I only slept like 3 hours this morning cos I was awaken at 8.30am by Wai Kyan’s phonecall from Florence. I tried to force myself to sleep again but can’t do much as I was already wide-awake. Our programme this morning is to have a short visit to the moorlands of Devon from Plymouth to Princetown, then from Princetown to Lydford, Lydford to North Brent, followed by North Brent to Tavistock and lastly Tavistock back to Plymouth.
Moor’s Easter rambler featuring Dave The Pathfinder, CJ The Crackerjack,
Ivy The Ponytamer, May The Eww-I-Hate-Animals, Seon the Viewfinder,
& Wai Kyan The Pony-ass-phobic aka Pony Ass Harasser 🙂
We rendezvoused at PCQ. There we meet up with Seon’s crew in his black Ford Focus with our 3-crew VWG Tauran. Dave lead the way up to Princetown in the heartland of the moors. It was cloudy all along the journey as we reached the edge of the moors, it gets abit drizzly but doesn’t affect our driving vision at all.
Gloomy A386 – heading towards Yelverton.
The edge of the moorlands, somewhere near Princetown.
At first, we decided to stop at Princetown but we couldn’t find any parking space in that hamlet as we were quite surprised that the thronging visitors to Princetown has occupied all of the spaces. We decided abandon the plan of stopping in Princetown & headed to Lydford. On the way there, we stopped by at Whitchurch Common (in map) which is part of the moors.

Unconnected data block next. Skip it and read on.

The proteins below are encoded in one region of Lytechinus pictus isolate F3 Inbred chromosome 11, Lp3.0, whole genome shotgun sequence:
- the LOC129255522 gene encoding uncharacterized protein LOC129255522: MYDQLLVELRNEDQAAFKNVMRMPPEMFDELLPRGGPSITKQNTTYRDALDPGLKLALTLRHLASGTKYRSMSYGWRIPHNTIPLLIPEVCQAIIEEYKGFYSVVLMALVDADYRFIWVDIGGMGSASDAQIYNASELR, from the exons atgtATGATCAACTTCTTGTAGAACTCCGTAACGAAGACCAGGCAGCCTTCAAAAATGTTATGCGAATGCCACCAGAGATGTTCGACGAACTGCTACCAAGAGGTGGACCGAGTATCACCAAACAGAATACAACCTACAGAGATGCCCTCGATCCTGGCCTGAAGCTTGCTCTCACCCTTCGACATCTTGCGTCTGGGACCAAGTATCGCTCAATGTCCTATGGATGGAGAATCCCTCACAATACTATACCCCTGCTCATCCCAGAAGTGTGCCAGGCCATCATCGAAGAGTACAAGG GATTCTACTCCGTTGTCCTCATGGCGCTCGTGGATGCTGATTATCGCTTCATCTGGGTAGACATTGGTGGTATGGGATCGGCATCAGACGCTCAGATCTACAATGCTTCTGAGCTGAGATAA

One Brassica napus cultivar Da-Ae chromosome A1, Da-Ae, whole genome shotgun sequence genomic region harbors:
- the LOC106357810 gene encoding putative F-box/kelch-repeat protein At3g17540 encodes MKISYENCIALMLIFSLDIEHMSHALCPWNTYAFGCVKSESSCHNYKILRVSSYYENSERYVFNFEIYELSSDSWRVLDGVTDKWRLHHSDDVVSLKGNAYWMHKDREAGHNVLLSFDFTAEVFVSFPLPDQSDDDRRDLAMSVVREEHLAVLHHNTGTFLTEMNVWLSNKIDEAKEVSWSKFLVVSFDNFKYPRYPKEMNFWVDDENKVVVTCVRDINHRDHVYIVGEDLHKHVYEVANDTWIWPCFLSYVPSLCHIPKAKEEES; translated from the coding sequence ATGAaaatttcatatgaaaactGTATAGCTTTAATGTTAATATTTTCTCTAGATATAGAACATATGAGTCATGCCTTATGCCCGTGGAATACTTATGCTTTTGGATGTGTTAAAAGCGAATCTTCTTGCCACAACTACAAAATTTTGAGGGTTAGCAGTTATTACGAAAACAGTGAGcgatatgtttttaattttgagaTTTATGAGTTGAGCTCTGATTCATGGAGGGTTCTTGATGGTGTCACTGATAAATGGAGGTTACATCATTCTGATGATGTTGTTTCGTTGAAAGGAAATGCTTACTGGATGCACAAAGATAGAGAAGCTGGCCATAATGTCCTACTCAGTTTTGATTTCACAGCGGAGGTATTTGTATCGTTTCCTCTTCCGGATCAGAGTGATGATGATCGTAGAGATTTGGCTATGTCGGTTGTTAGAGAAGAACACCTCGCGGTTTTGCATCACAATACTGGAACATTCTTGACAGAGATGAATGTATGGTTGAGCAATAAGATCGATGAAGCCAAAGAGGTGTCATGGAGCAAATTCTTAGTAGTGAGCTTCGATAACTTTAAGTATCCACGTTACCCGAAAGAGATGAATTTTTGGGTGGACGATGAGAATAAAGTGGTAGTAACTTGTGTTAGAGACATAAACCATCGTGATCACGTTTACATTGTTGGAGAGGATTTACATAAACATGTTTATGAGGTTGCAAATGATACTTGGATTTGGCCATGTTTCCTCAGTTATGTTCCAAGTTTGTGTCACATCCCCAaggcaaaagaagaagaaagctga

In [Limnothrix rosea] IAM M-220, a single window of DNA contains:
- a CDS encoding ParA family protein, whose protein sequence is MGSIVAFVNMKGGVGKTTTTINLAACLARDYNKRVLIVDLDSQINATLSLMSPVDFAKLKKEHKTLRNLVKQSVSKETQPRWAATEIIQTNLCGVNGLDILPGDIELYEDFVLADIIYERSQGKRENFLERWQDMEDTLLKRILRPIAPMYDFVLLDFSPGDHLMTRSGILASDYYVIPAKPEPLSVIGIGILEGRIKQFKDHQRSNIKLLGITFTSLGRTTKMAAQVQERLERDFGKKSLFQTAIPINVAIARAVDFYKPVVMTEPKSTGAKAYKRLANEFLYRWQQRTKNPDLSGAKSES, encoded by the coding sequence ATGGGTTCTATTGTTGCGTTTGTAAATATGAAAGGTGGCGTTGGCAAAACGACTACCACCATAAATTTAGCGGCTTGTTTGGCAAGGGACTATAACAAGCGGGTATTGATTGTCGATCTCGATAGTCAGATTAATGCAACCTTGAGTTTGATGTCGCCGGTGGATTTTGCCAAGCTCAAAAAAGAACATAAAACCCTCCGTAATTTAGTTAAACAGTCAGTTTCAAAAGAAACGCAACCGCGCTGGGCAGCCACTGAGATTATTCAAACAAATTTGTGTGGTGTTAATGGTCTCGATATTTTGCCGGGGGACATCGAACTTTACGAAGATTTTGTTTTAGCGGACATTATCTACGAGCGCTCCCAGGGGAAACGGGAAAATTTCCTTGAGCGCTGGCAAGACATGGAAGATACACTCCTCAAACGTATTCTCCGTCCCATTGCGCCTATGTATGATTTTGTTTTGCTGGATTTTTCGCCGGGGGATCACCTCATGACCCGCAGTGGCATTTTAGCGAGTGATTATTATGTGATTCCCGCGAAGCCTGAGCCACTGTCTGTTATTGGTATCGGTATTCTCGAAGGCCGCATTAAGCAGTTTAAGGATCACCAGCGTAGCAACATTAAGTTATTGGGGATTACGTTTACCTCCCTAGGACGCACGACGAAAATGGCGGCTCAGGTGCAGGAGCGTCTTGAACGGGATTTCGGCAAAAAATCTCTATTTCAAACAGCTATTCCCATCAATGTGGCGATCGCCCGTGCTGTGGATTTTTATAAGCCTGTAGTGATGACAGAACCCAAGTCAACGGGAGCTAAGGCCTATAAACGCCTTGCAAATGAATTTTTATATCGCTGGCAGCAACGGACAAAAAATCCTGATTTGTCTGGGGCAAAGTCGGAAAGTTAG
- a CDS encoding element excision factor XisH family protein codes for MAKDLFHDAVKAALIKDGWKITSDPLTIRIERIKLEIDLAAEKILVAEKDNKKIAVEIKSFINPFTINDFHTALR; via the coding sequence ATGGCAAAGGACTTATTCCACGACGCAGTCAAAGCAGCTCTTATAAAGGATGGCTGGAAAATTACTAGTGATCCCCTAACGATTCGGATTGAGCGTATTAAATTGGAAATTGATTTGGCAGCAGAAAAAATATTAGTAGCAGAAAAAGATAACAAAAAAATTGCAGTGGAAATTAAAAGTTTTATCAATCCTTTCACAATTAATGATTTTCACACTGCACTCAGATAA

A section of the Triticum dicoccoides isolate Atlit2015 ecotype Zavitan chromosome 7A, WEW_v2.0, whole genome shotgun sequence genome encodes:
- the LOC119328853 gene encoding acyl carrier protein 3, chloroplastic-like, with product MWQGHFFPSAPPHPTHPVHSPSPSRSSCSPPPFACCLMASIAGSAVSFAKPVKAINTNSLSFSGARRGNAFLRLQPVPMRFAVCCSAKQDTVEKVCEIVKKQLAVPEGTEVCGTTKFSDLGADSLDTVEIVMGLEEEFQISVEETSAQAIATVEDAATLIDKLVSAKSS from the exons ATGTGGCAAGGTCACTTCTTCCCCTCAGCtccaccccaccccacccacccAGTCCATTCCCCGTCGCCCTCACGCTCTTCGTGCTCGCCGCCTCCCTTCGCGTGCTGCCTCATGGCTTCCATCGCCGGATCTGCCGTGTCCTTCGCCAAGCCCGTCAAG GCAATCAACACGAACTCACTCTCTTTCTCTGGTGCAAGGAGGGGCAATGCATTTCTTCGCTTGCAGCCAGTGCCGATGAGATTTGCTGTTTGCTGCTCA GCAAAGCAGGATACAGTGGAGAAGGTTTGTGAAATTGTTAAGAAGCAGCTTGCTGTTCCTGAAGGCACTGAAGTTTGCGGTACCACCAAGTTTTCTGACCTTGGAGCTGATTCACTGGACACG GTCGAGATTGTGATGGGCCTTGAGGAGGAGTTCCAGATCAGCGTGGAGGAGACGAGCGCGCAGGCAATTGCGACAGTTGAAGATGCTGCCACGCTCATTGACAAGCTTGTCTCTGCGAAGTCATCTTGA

Our stop – Aqueduct parking in Whitchurch Common
We had a short walk around it & try approaching ponies, & guess what, we realised that Ponies do have lotsa attitudes. Eventually, we get to approach some ponies without them running beserk. I tried to approach multi-colored ponies for fun such as black, whites & browns ones, & I found out the black one are the tamest among all, the white one tame but kinda cautious about our intentions & the brown ones are totally unapproachable. And here are the pony sessions that we all had;
Ponyland in Whitchurch Common, which is uncommon for us.
A black one – just so tame.
Nyum nyum I’m gonna get omnivorous with these.
Here ponie ponie *rubs rubs*
I wish the white one were Unicorns.
Whitey diggin on biscuits.
So he can be touched well, after a few offerings.
Our continued towards Lydford, which is a villlage located between Okehampton in the north & Tavistock in the south just off A386 to the west. Based on the source from lydford.co.uk; “The historical importance of Lydford is that it is the exact site of an Anglo-Saxon town (“Hlidan”) set up in about 890 AD by Alfred the Great, King of Wessex, as one of his strategic, militarised centres to defend his country from the Vikings, who were making frequent violent raids from Denmark, and also from the Cornish, on the other side of the nearby River Tamar. In the subsequent Anglo-Saxon period, Lydford became an important coin-minting town, producing the famous Lydford Silver Pennies. The present village still retains the road-ways of Saxon Lydford. Of particular interest are the Anglo-Saxon defensive earth-work wall, the very fine St.Petrock’s Church, the Norman Castle and the deep and beautiful Lydford Gorge of the River Lyd. The massive and spectacular granite viaduct in Lydford of the former Exeter-Plymouth railway line is also very worth seeing. Including its associated nearby homes and farms, Lydford has a present population of several hundreds.”